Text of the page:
Local Government Magazine

Where do we dance? Planning social spaces in the suburbs

Where do we dance?

The UK has its pubs. In China, people go out at dusk to exercise in the streets. So, where do Kiwis go to socialise in the suburbs?

Rebecca Kiddle says research shows a significant gap in planning for neutral ‘bumping spaces’. She presented her findings to date at the2019 NZPI Conference in Napier.

Aotearoa New Zealand suburbs are seemingly the spatial underdog of our towns and cities. As part of the research programme Building Better Homes, Towns and Cities I am leading a project called Where Do We Dance? with dance being the metaphor for socialising, making friends and building community. The project asks where, physically, community happens in this country and how might we improve the way we design and plan our built environments to better serve the making of communities.
The research, which concludes at the end of June this year, has implications for planning. This is particularly with respect to ensuring those spaces within the suburb that the residents use to build community are protected in order to ensure ongoing community involvement in decision-making processes that pertain to those spaces.
I first became interested in the role of the public realm in supporting us to make friends and networks through the work of Ray Oldenberg. Ray is a US-based urban sociologist, who advocated for informal public gathering spaces, vital for a well-functioning, diverse-thinking and democratic society.
His work centres on the role of the third place in urban planning. The first places are our homes, the second places are where we work, but the third place is the really interesting one. Third places are those public spaces where a community has the chance to fully develop.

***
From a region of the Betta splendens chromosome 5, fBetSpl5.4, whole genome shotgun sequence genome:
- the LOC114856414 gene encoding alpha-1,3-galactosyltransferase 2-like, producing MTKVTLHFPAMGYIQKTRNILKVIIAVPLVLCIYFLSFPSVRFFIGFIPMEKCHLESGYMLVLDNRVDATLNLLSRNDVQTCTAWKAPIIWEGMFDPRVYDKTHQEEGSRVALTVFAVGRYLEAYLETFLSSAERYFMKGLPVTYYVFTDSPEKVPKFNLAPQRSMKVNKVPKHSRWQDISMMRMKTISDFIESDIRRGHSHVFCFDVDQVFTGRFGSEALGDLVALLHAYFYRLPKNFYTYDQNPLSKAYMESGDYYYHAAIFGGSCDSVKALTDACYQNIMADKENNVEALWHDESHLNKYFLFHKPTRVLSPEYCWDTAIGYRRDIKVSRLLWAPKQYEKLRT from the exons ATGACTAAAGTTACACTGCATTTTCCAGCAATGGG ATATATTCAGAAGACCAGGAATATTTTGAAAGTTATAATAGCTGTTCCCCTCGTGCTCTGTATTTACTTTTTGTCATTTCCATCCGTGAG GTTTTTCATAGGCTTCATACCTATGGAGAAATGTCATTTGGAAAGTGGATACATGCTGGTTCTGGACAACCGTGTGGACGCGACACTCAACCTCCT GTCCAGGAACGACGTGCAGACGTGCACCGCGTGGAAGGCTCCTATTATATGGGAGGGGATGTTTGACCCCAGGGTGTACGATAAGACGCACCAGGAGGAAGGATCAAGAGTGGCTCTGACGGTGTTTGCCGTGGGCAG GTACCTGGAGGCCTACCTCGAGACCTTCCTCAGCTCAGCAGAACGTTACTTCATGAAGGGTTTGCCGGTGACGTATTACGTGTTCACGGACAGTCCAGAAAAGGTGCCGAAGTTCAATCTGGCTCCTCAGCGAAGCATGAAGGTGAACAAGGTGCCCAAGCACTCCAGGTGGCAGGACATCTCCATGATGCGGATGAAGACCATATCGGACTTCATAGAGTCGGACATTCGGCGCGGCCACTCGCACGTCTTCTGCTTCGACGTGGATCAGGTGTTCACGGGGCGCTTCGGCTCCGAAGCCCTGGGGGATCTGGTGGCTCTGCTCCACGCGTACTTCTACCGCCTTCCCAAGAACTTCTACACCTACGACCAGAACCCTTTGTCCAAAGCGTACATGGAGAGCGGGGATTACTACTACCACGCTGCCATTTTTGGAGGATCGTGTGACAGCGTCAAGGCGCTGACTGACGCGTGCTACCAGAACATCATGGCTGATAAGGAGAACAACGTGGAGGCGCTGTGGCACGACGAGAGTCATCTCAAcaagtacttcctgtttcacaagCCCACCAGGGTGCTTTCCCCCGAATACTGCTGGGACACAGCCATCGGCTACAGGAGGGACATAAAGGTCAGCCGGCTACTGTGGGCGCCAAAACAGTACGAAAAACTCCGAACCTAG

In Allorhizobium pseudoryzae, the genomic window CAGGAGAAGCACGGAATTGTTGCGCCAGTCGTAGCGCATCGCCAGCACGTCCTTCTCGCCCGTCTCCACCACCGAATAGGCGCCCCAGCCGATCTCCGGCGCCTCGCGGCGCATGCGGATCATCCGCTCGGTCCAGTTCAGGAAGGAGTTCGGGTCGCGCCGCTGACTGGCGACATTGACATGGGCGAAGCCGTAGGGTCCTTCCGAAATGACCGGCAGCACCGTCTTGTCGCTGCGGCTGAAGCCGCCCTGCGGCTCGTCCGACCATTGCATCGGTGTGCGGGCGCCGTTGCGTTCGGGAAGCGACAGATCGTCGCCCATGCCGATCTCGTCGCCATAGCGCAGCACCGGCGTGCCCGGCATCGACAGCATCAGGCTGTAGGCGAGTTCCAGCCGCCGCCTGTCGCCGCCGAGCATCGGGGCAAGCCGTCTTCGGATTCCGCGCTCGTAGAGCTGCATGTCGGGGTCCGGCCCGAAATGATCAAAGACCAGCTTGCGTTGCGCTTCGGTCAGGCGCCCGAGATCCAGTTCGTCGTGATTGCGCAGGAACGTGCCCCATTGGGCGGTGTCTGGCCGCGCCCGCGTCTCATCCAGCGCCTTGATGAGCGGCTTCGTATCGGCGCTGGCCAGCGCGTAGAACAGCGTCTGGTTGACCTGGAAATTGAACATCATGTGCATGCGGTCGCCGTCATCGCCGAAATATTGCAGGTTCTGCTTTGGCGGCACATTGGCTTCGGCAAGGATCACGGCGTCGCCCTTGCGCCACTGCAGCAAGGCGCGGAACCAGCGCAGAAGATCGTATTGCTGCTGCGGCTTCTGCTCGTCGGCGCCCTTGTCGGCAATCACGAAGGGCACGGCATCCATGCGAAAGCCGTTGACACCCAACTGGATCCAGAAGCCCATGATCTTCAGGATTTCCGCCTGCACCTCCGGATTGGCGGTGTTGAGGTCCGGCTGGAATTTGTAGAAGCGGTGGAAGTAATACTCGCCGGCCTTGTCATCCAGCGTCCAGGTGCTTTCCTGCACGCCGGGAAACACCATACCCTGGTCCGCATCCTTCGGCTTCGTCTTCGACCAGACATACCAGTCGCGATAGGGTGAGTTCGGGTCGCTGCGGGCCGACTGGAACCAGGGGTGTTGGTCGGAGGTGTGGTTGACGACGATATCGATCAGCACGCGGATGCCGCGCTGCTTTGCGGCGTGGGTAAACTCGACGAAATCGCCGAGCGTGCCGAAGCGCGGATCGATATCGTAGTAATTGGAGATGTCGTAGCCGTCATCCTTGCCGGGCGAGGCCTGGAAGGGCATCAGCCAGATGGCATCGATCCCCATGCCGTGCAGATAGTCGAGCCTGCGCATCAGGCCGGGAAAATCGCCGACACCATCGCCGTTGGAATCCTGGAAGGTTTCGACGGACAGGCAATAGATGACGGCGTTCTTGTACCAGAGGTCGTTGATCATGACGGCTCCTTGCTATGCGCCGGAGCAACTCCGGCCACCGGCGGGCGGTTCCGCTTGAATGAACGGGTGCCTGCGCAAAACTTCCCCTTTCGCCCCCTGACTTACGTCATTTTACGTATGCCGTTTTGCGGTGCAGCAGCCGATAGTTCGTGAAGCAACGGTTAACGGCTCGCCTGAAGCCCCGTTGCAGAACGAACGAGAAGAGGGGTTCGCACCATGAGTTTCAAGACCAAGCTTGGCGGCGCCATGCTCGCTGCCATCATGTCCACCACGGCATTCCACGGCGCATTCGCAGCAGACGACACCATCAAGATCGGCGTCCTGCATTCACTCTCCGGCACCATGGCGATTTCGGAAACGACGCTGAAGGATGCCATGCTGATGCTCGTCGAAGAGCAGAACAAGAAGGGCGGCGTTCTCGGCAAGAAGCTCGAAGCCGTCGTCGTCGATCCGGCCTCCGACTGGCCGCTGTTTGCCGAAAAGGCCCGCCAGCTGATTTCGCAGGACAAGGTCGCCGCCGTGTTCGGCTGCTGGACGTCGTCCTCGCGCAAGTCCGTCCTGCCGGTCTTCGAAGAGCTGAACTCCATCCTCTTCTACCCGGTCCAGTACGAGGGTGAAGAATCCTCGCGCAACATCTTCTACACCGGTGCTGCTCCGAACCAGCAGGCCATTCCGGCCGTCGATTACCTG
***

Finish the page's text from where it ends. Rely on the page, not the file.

They are the “bumping” spaces – the places where we create friendships and we literally “bump into” other members of the community. Famous TV examples include the Rovers Return in Coronation Street or Central Perks in the
sitcom Friends.

“Local government needs to invest in thinking about mechanisms put in place at the point of resource consent that ensure ongoing community participation”

Prior to returning to Wellington, I had lived overseas in China and the UK for 10 years and was aware that this type of third place was a complete reality. In Britain, it was the local pub. This was, for the most part, neutral space where members of the community could come together and relax in one another’s company.
Meanwhile, in China, at dusk, people come out of their houses to join together and dance. You see this all over China. People come to get exercise, talk and gossip and build community.
That was the inspiration behind the National Science Challenge-funded research programme Where Do We Dance? When I came back to live in New Zealand I got to wondering where people make friends. Where do we dance? My hypothesis is that I think we have given ourselves too much private outdoor space and so are never compelled to use the public realm.
In reality, our third places are also our first places – a BBQ in the evening, drinks on the deck or in the garage. This is where we seem to create community. However, there are three obvious problems with this. First, a greater level of pre-selection occurs. That is, we tend to only invite people around to our homes if they are a bit like us.
Second, and relatedly, this has the potential to slow down community integration if there are no other avenues such as school or work for engaging with people who aren’t like you.
Finally, if there are no signals that there are third places even available to find, people may not even look for them. Take for example the UK. Most people would understand that they could look for the local pub when they move somewhere new to engage with other locals.